Wednesday, December 24, 2008

Joseph...

St Joseph with the Infant Jesus by Guido Reni, c 1635

Who was this man named Joseph...who became the foster father of our Lord? Joseph of Nazareth, son of Jacob, descended from the line of David. He was a carpenter, Mary's husband and Jesus' foster father. That is about all we know...

Joseph, second only to the Blessed Virgin Mary in strength of faith, was given leadership of the Holy Family as a direct assignment from God. Imagine what strength of character it must have taken to fulfill his destiny? He had to provide all that was necessary for Jesus, the son of God, to grow in grace and wisdom. And he was "righteous" in the administration of his vocation (Matthew 1:18). But for many, the essence of this humble carpenter seems to elude us.

Read the Nativity story here...and here...

As I reflect on this father/husband/man and the Nativity story, I think of the virtues Joseph possessed in order to live the life he was called to lead...could I have undertaken such a Divine responsibility? Could you?

  • Obedience...to God through a dream he is told by "an angel of the Lord" not only to take his betrothed Mary home–in other words, to conduct the concluding legal Jewish wedding rite and accept the child with which she is pregnant as holy, to name him Jesus, and to assume legal paternity
  • Patience...with his betrothed, with Jesus, the life he accepted after marrying Mary
  • Love...of God, Mary and Jesus, and all generations to come
  • Righteousness...leading a life that is pleasing to God
  • Prudence...wisdom, insight, and knowledge to exercise sound judgment
  • Humility...to accept Mary and his calling by God
  • Respect...of Mary and her circumstances
  • Wisdom...to raise and guide such a special child
  • Perseverance...persistent determination in face of many difficulties (see tolerance)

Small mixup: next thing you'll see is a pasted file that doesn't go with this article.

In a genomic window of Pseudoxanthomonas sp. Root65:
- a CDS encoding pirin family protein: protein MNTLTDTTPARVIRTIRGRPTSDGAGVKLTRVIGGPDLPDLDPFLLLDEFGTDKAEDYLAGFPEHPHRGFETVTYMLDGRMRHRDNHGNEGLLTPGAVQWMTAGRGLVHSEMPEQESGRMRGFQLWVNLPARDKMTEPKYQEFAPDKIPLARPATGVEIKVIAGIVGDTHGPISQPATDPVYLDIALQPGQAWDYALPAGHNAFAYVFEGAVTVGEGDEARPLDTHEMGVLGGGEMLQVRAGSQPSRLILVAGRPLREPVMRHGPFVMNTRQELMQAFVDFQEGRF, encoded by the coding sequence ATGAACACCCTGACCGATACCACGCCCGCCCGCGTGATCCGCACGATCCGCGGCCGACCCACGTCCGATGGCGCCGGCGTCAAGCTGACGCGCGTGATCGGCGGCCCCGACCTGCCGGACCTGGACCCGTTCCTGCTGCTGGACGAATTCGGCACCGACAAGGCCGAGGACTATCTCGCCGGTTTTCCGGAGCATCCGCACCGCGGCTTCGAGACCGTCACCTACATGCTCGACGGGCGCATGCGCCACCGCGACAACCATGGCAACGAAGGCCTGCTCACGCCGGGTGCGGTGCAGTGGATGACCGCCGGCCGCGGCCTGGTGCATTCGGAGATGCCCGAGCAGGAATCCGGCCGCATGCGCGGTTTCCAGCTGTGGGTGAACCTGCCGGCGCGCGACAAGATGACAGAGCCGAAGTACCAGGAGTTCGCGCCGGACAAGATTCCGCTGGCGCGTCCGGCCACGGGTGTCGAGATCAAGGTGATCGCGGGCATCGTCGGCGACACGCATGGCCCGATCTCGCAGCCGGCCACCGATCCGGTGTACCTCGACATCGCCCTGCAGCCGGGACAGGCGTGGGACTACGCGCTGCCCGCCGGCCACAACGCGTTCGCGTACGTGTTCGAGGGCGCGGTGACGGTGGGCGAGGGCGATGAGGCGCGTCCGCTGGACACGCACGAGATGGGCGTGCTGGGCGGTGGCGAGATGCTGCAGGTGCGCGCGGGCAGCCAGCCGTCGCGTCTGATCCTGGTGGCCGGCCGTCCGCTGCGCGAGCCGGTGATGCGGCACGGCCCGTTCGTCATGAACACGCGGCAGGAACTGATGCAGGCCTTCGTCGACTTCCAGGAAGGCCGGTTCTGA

• Tolerance...during many hardships-the journey from Nazareth to Bethlehem to be enrolled as required by the political authorities; the birth of Jesus in a stable; the flight to Egypt and return, the move to Galilee
  • Hope...belief in a positive outcome of his dreams
  • Faith...to believe without reason that his vocation was father of Jesus
St. Joseph's Dream by Rembrandt c. 1645

Jean-Paul Sartre tried to describe Joseph at the crib in Bethlehem: “I would not paint Joseph. I would show no more than a shadow at the back of the stable, and two shining eyes. For I do not know what to say about Joseph, and Joseph does not know what to say about himself. He adores, and is happy to adore, and he feels himself slightly out of it. I believe he suffers without admitting it. He suffers because he sees how much this woman whom he loves resembles God; how she is already at the side of God. For God has burst like a bomb into the intimacy of this family. Joseph and Mary are separated forever by this explosion of light. And I imagine that all through his life Joseph will be learning to accept this.”

Madonna and Child with St. Jerome, St. Joseph and St. Anne by Lorenzo Lotto c. 1534


In the Roman Catholic and other traditions, Joseph is the patron saint of workers and has several feast days (see Saint Joseph's Day). He was also declared to be the patron saint and protector of the universal Catholic Church (along with Saint Peter) by Pope Pius IX in 1870, and is the patron of several countries and regions. He is a rare example of a saint from the early days of the church whose devotional role has tended to increase in the centuries since the Middle Ages.

A 9-day Novena to St.Joseph is here...

I wish you joyous fruits of the Christmas season until I return...


images from:
http://en.wikipedia.org/wiki/Saint_Joseph
http://www.abcgallery.com/

2 comments:

see you there! said...

Wishing you a very Happy Holiday Season. Hope to be here more in 2009.

Darla

Mary Timme said...

I see Joseph as a man who took second place to God. He had the most divine being in the world in his home, yet raised him to be the wonderful man that he was. I'm sure God has blessed Joseph more than we can imagine.

Merry Christmas!

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